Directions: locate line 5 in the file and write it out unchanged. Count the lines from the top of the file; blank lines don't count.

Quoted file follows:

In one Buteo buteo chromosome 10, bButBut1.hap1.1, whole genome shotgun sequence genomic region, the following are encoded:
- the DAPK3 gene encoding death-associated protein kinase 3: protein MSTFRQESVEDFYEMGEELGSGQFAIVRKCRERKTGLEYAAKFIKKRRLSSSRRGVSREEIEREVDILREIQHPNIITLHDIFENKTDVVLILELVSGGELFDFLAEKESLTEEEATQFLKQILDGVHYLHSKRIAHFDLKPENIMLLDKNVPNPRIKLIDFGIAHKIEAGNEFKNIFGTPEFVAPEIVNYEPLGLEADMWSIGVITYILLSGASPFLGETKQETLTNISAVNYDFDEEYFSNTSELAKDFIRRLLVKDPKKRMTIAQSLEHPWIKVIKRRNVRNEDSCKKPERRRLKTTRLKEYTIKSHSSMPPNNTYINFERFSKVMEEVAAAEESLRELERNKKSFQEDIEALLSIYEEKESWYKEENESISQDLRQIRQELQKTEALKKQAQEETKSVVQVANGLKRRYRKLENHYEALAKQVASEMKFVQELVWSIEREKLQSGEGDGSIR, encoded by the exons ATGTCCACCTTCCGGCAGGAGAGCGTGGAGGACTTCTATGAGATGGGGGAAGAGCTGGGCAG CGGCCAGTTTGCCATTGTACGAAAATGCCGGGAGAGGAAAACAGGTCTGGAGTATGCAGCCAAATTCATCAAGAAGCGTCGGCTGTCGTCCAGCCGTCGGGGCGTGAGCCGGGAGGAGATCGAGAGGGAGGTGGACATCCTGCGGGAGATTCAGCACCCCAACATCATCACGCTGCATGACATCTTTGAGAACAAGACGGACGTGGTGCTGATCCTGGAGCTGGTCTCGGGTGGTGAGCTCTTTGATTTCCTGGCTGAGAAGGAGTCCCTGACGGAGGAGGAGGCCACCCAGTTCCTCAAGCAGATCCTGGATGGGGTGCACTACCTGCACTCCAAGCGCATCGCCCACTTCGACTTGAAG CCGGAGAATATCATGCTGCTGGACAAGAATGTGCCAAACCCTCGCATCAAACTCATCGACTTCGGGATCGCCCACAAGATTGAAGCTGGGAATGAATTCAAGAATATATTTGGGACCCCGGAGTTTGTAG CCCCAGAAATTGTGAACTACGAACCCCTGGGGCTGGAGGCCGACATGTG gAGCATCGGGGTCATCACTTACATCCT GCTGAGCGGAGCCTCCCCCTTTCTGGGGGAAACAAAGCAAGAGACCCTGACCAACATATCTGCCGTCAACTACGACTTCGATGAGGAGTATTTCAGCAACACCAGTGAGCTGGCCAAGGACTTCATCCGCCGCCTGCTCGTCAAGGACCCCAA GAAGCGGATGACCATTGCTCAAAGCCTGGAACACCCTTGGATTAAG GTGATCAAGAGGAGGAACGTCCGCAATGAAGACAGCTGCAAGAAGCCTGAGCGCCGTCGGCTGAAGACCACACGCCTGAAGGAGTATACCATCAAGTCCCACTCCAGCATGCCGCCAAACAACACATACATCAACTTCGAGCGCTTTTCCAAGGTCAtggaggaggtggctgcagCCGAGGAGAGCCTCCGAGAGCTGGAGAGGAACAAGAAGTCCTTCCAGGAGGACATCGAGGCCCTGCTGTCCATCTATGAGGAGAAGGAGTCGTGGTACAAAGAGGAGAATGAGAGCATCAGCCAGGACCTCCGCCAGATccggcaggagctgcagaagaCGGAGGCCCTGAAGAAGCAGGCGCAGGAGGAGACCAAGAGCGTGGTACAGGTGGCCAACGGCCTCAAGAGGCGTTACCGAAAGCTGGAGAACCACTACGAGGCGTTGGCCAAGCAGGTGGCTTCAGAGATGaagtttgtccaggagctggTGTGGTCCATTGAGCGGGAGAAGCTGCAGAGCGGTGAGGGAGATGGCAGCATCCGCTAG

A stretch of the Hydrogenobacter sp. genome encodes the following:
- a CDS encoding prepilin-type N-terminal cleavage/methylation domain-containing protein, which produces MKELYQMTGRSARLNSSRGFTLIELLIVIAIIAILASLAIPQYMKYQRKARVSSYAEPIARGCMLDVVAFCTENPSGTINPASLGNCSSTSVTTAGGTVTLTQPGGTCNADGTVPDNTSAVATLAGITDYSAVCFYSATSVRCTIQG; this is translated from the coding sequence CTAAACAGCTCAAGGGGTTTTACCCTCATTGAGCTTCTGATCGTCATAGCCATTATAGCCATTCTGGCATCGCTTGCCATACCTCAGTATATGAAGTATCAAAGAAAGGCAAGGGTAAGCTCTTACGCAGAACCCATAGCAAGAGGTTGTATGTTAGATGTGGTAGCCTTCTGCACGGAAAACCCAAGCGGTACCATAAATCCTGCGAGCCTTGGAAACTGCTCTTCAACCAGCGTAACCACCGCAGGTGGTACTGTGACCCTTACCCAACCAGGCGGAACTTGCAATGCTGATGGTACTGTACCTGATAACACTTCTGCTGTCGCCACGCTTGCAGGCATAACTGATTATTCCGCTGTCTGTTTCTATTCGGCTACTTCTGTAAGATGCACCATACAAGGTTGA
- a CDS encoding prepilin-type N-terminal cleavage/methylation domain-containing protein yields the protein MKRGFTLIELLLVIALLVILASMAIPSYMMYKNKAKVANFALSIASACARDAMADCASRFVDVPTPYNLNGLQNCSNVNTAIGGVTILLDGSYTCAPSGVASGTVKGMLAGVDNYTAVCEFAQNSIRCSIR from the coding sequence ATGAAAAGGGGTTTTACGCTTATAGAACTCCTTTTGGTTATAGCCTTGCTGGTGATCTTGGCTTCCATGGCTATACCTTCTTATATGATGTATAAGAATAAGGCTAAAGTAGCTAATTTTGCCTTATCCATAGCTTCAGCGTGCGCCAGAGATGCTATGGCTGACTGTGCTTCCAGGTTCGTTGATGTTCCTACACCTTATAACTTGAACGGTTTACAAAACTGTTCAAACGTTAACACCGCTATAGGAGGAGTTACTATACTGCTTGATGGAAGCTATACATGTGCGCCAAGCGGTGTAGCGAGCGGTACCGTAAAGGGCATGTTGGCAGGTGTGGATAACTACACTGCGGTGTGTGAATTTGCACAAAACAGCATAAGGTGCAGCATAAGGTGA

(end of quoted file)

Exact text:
- a CDS encoding prepilin-type N-terminal cleavage/methylation domain-containing protein yields the protein MKRGFTLIELLLVIALLVILASMAIPSYMMYKNKAKVANFALSIASACARDAMADCASRFVDVPTPYNLNGLQNCSNVNTAIGGVTILLDGSYTCAPSGVASGTVKGMLAGVDNYTAVCEFAQNSIRCSIR from the coding sequence ATGAAAAGGGGTTTTACGCTTATAGAACTCCTTTTGGTTATAGCCTTGCTGGTGATCTTGGCTTCCATGGCTATACCTTCTTATATGATGTATAAGAATAAGGCTAAAGTAGCTAATTTTGCCTTATCCATAGCTTCAGCGTGCGCCAGAGATGCTATGGCTGACTGTGCTTCCAGGTTCGTTGATGTTCCTACACCTTATAACTTGAACGGTTTACAAAACTGTTCAAACGTTAACACCGCTATAGGAGGAGTTACTATACTGCTTGATGGAAGCTATACATGTGCGCCAAGCGGTGTAGCGAGCGGTACCGTAAAGGGCATGTTGGCAGGTGTGGATAACTACACTGCGGTGTGTGAATTTGCACAAAACAGCATAAGGTGCAGCATAAGGTGA